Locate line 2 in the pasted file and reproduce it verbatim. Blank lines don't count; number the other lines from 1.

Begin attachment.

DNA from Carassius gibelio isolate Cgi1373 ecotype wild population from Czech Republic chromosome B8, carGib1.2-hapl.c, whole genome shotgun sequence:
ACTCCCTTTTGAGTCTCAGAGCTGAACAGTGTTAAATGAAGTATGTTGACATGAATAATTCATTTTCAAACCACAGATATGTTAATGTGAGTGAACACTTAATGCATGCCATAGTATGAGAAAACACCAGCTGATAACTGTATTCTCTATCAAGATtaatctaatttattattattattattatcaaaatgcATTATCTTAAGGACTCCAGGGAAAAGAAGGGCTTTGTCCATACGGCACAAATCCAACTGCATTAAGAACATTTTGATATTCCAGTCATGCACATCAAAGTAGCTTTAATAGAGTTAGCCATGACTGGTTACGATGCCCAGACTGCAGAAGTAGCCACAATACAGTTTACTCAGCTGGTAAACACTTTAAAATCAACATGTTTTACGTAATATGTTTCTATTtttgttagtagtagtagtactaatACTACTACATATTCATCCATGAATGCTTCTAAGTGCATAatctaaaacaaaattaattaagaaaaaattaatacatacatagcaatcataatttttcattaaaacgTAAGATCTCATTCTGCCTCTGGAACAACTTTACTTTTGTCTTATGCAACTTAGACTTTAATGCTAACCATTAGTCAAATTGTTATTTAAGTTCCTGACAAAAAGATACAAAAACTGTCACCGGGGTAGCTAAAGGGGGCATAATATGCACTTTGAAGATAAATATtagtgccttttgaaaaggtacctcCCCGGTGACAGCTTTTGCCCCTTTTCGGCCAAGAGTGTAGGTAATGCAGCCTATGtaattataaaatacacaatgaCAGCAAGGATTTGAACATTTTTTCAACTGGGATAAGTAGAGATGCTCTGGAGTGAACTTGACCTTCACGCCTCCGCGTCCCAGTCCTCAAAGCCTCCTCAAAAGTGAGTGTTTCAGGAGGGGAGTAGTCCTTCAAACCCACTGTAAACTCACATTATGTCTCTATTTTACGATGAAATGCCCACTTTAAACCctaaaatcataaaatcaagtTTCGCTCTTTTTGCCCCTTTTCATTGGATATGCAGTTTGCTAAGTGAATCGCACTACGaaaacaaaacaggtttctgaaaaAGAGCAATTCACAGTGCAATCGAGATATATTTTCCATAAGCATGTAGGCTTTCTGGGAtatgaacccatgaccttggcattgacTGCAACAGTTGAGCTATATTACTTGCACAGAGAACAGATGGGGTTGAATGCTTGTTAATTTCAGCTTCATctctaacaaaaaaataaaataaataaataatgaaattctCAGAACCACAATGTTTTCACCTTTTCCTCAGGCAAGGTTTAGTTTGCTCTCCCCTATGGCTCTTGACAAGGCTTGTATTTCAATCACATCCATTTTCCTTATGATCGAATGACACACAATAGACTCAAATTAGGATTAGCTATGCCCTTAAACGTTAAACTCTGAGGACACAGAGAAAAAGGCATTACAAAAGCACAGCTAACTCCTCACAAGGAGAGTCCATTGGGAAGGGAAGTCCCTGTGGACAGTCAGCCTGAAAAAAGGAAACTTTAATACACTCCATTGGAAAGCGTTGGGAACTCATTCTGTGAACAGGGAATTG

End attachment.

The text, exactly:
ACTCCCTTTTGAGTCTCAGAGCTGAACAGTGTTAAATGAAGTATGTTGACATGAATAATTCATTTTCAAACCACAGATATGTTAATGTGAGTGAACACTTAATGCATGCCATAGTATGAGAAAACACCAGCTGATAACTGTATTCTCTATCAAGATtaatctaatttattattattattattatcaaaatgcATTATCTTAAGGACTCCAGGGAAAAGAAGGGCTTTGTCCATACGGCACAAATCCAACTGCATTAAGAACATTTTGATATTCCAGTCATGCACATCAAAGTAGCTTTAATAGAGTTAGCCATGACTGGTTACGATGCCCAGACTGCAGAAGTAGCCACAATACAGTTTACTCAGCTGGTAAACACTTTAAAATCAACATGTTTTACGTAATATGTTTCTATTtttgttagtagtagtagtactaatACTACTACATATTCATCCATGAATGCTTCTAAGTGCATAatctaaaacaaaattaattaagaaaaaattaatacatacatagcaatcataatttttcattaaaacgTAAGATCTCATTCTGCCTCTGGAACAACTTTACTTTTGTCTTATGCAACTTAGACTTTAATGCTAACCATTAGTCAAATTGTTATTTAAGTTCCTGACAAAAAGATACAAAAACTGTCACCGGGGTAGCTAAAGGGGGCATAATATGCACTTTGAAGATAAATATtagtgccttttgaaaaggtacctcCCCGGTGACAGCTTTTGCCCCTTTTCGGCCAAGAGTGTAGGTAATGCAGCCTATGtaattataaaatacacaatgaCAGCAAGGATTTGAACATTTTTTCAACTGGGATAAGTAGAGATGCTCTGGAGTGAACTTGACCTTCACGCCTCCGCGTCCCAGTCCTCAAAGCCTCCTCAAAAGTGAGTGTTTCAGGAGGGGAGTAGTCCTTCAAACCCACTGTAAACTCACATTATGTCTCTATTTTACGATGAAATGCCCACTTTAAACCctaaaatcataaaatcaagtTTCGCTCTTTTTGCCCCTTTTCATTGGATATGCAGTTTGCTAAGTGAATCGCACTACGaaaacaaaacaggtttctgaaaaAGAGCAATTCACAGTGCAATCGAGATATATTTTCCATAAGCATGTAGGCTTTCTGGGAtatgaacccatgaccttggcattgacTGCAACAGTTGAGCTATATTACTTGCACAGAGAACAGATGGGGTTGAATGCTTGTTAATTTCAGCTTCATctctaacaaaaaaataaaataaataaataatgaaattctCAGAACCACAATGTTTTCACCTTTTCCTCAGGCAAGGTTTAGTTTGCTCTCCCCTATGGCTCTTGACAAGGCTTGTATTTCAATCACATCCATTTTCCTTATGATCGAATGACACACAATAGACTCAAATTAGGATTAGCTATGCCCTTAAACGTTAAACTCTGAGGACACAGAGAAAAAGGCATTACAAAAGCACAGCTAACTCCTCACAAGGAGAGTCCATTGGGAAGGGAAGTCCCTGTGGACAGTCAGCCTGAAAAAAGGAAACTTTAATACACTCCATTGGAAAGCGTTGGGAACTCATTCTGTGAACAGGGAATTG